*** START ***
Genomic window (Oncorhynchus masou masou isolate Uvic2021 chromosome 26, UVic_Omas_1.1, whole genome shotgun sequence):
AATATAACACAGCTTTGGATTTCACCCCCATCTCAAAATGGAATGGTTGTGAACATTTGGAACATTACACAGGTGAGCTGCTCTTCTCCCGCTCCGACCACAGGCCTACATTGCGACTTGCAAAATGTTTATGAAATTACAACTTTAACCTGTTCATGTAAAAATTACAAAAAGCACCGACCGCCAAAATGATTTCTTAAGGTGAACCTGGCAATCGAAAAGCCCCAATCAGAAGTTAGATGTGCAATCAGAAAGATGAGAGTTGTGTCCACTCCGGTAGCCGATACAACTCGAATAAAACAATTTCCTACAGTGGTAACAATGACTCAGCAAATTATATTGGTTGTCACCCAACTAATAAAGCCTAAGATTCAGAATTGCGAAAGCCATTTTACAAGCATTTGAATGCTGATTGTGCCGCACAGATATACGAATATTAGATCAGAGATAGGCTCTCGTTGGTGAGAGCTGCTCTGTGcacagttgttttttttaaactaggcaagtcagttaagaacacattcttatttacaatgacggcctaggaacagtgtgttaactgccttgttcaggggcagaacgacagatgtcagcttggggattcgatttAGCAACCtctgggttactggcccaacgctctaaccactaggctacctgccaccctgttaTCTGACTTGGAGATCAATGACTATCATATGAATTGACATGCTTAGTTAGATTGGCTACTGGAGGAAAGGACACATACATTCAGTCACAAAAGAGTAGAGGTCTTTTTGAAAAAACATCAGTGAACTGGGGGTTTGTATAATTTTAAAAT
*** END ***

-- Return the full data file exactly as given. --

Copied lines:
Genomic window (Oncorhynchus masou masou isolate Uvic2021 chromosome 26, UVic_Omas_1.1, whole genome shotgun sequence):
AATATAACACAGCTTTGGATTTCACCCCCATCTCAAAATGGAATGGTTGTGAACATTTGGAACATTACACAGGTGAGCTGCTCTTCTCCCGCTCCGACCACAGGCCTACATTGCGACTTGCAAAATGTTTATGAAATTACAACTTTAACCTGTTCATGTAAAAATTACAAAAAGCACCGACCGCCAAAATGATTTCTTAAGGTGAACCTGGCAATCGAAAAGCCCCAATCAGAAGTTAGATGTGCAATCAGAAAGATGAGAGTTGTGTCCACTCCGGTAGCCGATACAACTCGAATAAAACAATTTCCTACAGTGGTAACAATGACTCAGCAAATTATATTGGTTGTCACCCAACTAATAAAGCCTAAGATTCAGAATTGCGAAAGCCATTTTACAAGCATTTGAATGCTGATTGTGCCGCACAGATATACGAATATTAGATCAGAGATAGGCTCTCGTTGGTGAGAGCTGCTCTGTGcacagttgttttttttaaactaggcaagtcagttaagaacacattcttatttacaatgacggcctaggaacagtgtgttaactgccttgttcaggggcagaacgacagatgtcagcttggggattcgatttAGCAACCtctgggttactggcccaacgctctaaccactaggctacctgccaccctgttaTCTGACTTGGAGATCAATGACTATCATATGAATTGACATGCTTAGTTAGATTGGCTACTGGAGGAAAGGACACATACATTCAGTCACAAAAGAGTAGAGGTCTTTTTGAAAAAACATCAGTGAACTGGGGGTTTGTATAATTTTAAAAT